In a recent Newsweek Andrew Romano wrote an extensive examination of the President Ronald Reagan years and the misuse of his legacy by today’s Republican Party. In view of the total lack of constructive ideas coming from the GOP, it’s not surprising they are clinging to anything that will save their brand.
What, for example, is a "Reagan Republican"? First, we have to realize that the world is a different place than in the 1980s. We’re fighting global terrorism, not the Soviet bloc.
Yet Reagan was the most functional Republican president since Teddy Roosevelt and most effective GOP leader in the last 50 years.
He remains the best GOP model for winning and leading.
Today’s myth of Reagan was that he always lowered taxes, always reduced government and always rattled sabers. The reality of the Reagan administrations was something different: Yes, Reagan would have opposed health-care reform, regulations on the oil industry and resisted government spending its way out of the recession.
Well, Reagan lowered taxes all right, from a top tier of 70 percent to the 38.5 percent maintained during the President Bill Clinton years. In 1982, however, he agreed to restore a third of those massive tax cuts, the largest increase in our history.
Why? Because he had to fund Medicare and Social Security without going into debt, that’s why. Can anyone imagine a Republican of today doing that?
In 1984, the Reagan Administration attacked tax loopholes to the tune of $50 billion and added new taxes to businesses worth $420 billion. Maybe he thought that the government actually needed money by which to operate. Today’s tax burden is the lowest it’s been since the 1950s.
And how many jobs has this created?
Reagan also wanted to reduce government’s size besides winning the Cold War and lowering taxes. During the Reagan years, the size of our government grew by 60,000 jobs, but during Clinton’s years the number of government workers diminished by 373,000.
During the Reagan years we changed from the world’s largest creditor to its largest debtor, with the national debt increasing from $700 billion to $3 trillion. Another contribution to larger government was Reagan’s increase in military spending by more than 40 percent to a total of $2.8 trillion during his eight years.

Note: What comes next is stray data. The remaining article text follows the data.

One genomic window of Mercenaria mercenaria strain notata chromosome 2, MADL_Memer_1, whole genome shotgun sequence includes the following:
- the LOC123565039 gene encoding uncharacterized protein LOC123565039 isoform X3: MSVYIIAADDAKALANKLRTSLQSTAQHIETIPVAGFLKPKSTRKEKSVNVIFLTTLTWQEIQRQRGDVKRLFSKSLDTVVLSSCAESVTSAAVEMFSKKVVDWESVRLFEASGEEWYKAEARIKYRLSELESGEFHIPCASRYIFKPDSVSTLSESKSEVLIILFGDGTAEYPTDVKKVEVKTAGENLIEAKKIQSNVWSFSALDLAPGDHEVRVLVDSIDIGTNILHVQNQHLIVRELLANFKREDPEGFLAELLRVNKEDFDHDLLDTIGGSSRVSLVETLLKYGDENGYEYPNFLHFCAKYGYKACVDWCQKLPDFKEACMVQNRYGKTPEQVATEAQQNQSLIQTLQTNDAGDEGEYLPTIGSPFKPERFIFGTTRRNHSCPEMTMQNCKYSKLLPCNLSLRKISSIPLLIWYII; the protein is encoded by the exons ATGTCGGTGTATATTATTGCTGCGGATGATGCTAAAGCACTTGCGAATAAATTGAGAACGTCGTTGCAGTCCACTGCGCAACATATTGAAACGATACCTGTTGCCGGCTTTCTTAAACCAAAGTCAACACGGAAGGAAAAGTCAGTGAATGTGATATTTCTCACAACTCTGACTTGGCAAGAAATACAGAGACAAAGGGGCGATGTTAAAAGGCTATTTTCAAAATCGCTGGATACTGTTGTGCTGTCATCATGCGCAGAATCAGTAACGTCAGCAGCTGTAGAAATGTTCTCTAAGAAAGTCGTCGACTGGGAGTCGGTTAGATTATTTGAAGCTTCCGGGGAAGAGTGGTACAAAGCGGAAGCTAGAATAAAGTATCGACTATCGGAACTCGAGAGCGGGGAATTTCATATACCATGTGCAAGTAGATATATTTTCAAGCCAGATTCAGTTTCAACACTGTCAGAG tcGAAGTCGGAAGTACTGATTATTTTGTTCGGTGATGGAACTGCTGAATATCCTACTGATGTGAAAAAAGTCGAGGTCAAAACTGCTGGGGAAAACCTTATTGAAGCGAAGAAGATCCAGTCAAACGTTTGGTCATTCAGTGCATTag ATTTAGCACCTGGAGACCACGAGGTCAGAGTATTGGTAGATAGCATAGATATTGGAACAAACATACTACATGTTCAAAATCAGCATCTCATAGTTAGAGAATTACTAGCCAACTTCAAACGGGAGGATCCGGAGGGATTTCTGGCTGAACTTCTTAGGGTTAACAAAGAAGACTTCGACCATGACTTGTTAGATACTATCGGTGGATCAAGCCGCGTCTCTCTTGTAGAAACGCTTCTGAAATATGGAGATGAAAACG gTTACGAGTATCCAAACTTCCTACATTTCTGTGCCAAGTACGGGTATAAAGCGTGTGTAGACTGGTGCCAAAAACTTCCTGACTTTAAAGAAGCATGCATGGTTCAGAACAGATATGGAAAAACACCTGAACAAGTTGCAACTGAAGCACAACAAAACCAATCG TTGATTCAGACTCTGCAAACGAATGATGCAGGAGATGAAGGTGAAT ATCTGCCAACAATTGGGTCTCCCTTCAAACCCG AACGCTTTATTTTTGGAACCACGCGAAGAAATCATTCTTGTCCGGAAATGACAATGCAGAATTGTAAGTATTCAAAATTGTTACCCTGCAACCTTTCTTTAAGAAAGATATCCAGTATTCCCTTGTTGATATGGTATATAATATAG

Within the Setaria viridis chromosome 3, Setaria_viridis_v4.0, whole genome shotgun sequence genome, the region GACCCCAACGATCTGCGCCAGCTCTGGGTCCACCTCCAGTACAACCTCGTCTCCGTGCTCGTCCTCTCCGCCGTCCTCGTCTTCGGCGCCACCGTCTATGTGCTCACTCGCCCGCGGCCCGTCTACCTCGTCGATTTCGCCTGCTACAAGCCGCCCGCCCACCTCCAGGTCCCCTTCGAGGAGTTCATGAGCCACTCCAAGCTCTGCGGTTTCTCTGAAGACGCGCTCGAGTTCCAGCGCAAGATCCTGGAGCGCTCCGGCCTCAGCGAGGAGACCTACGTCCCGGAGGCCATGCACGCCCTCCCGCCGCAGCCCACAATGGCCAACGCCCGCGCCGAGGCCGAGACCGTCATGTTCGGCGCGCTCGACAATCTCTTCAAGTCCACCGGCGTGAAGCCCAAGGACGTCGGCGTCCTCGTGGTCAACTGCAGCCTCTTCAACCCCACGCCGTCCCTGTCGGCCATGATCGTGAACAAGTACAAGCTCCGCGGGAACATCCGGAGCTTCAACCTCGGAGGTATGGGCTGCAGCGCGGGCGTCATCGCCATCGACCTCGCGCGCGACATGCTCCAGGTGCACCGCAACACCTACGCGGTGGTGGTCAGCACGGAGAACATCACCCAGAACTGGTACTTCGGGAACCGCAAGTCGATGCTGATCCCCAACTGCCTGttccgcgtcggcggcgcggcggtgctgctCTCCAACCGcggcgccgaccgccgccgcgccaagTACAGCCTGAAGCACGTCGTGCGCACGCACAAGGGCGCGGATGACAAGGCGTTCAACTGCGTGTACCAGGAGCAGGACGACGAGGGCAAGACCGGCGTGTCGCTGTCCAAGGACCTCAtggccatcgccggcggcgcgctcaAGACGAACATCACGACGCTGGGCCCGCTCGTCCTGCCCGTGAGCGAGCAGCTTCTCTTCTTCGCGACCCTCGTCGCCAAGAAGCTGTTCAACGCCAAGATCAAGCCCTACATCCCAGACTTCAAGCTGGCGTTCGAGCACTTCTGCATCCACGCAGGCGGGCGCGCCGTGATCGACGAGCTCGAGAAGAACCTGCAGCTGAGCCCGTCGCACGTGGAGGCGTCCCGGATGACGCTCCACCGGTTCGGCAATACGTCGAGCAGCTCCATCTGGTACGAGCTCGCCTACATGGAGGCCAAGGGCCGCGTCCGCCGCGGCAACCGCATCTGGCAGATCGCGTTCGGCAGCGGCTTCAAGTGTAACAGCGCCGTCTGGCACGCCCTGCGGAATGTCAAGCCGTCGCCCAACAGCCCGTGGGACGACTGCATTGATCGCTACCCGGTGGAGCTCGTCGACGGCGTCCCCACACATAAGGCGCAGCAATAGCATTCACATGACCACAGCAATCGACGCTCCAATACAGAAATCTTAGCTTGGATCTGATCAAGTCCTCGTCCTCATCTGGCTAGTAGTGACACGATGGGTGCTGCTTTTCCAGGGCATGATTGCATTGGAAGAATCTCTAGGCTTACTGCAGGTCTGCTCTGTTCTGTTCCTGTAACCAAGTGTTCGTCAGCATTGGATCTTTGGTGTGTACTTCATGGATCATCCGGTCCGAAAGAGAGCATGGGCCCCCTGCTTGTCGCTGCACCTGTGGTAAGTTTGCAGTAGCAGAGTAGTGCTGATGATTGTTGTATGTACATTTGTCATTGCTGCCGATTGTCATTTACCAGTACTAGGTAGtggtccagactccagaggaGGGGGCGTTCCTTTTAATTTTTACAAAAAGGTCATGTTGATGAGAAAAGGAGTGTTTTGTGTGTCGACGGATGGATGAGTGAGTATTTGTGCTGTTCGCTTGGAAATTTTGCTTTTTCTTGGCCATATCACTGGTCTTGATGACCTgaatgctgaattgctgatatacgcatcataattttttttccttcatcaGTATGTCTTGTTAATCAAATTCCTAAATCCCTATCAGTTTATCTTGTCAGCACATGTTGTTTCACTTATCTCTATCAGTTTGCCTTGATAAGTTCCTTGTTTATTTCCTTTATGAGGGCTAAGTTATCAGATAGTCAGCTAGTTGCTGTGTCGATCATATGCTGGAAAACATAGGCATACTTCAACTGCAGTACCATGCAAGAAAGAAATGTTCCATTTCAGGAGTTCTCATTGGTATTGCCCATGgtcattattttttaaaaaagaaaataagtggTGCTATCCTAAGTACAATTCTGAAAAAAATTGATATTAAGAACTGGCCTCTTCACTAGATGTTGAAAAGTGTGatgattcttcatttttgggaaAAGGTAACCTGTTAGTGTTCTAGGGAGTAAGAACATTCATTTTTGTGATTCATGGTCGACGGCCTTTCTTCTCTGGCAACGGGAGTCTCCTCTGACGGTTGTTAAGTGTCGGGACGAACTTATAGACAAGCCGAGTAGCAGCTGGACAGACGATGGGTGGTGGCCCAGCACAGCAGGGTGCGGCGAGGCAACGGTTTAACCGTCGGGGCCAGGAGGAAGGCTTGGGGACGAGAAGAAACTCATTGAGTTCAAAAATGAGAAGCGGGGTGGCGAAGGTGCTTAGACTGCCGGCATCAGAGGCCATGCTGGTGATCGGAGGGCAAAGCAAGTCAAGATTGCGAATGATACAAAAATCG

Using the Reagan example of how to run a government bears no resemblance to what the current Republican Party is willing to admit. Today’s spending orgy by the Democrats and Republicans is our worst nightmare brought on by deregulation, fraud in entitlement agencies, poorly conceived wars and misguided leadership in all financial institutions, not just Fanny Mae and Freddy Mac.
Our government, during the last agony of the President George W. Bush administration, had to bail out the world’s financial disaster to save it from collapse. It was crumbling under the weight of its own greed and absence of ethical practices it knew were right.
We are going to spend more than $800 billion on defense this next year. That is more than the next 26 nations combined, all but six being our friends. We operate 13 super-carrier task forces around the world. The rest of the world has none. What are we doing? Do we have to have an F-16 for every AK-47 owned by some angry peasant somewhere we’ve never heard of in order to feel safe?
I used to work in the defense industry and enjoyed the career it provided and praise it earned me. These days, however, I am stupefied by how much money we are spending and wasting on things we do not need now, or in the foreseeable future. Nobody is even thinking about building a stealthy fighter with air superiority using exotic materials, avionics and weapons systems, so why do we need the F-35? What is its mission? What do our carriers and nuclear submarines do on their days off? How afraid are we of being invaded by a hoard of Afghan camel trainers or Pakistani rice growers, or Mexican carpenters?
Maybe that’s all that’s left of the Reagan legacy: Fear of everybody else.
Turner is a retired teacher and industrial engineer who lives near Marble Falls. He is an independent columnist, not a staff member, and his views do not necessarily reflect those of The Tribune or its parent company.